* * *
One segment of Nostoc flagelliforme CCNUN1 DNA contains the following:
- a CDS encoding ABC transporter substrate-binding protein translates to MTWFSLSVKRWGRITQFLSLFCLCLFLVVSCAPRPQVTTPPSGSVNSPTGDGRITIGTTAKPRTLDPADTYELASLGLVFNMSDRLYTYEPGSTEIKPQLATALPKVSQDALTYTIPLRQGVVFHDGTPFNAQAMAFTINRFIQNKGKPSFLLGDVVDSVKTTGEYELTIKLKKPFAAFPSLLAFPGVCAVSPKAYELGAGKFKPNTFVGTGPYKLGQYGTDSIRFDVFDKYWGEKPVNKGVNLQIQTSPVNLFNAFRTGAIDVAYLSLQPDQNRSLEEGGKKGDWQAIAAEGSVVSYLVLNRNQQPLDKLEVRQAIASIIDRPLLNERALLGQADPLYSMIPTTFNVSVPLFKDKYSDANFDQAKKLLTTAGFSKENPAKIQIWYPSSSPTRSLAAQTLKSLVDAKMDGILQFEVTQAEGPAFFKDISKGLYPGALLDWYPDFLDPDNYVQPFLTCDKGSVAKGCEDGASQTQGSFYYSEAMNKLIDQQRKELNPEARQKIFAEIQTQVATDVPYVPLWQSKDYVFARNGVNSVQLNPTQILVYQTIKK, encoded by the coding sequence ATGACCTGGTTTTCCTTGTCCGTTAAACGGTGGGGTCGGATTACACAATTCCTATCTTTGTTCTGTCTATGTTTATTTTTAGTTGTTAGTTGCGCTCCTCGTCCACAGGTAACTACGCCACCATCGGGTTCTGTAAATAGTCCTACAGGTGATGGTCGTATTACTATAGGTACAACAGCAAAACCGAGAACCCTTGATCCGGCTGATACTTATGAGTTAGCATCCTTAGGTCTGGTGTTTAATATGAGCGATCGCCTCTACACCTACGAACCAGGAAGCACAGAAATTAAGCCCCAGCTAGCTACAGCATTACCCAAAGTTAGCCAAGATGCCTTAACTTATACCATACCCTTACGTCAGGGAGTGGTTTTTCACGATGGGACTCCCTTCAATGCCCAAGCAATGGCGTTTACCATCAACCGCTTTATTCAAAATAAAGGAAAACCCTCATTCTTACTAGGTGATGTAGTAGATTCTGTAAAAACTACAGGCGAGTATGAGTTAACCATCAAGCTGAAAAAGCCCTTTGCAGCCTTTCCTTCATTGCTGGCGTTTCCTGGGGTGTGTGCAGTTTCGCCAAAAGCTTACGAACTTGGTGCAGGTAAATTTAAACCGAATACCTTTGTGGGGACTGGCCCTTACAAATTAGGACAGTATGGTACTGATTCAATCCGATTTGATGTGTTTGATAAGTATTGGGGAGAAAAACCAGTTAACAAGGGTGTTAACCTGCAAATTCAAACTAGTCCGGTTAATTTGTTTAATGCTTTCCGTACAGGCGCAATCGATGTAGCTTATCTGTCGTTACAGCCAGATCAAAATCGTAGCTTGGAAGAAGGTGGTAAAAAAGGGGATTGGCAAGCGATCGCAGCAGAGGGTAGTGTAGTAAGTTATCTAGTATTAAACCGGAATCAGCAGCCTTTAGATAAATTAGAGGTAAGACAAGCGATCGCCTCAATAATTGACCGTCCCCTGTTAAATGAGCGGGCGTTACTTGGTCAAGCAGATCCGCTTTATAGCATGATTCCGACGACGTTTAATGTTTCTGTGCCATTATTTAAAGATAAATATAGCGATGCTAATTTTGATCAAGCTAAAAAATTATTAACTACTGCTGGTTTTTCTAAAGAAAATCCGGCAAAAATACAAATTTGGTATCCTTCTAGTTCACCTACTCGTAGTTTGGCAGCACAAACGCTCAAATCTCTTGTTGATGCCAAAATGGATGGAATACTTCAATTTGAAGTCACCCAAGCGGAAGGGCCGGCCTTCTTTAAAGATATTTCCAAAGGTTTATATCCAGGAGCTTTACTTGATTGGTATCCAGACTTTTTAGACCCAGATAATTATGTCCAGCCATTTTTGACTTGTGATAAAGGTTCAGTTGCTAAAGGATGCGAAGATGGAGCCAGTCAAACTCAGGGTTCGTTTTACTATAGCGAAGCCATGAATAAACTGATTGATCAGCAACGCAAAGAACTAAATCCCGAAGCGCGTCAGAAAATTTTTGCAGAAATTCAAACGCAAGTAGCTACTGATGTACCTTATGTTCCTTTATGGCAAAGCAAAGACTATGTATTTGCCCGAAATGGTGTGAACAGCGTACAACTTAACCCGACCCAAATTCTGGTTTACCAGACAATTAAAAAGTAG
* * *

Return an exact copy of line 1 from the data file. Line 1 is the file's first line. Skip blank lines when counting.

One segment of Nostoc flagelliforme CCNUN1 DNA contains the following: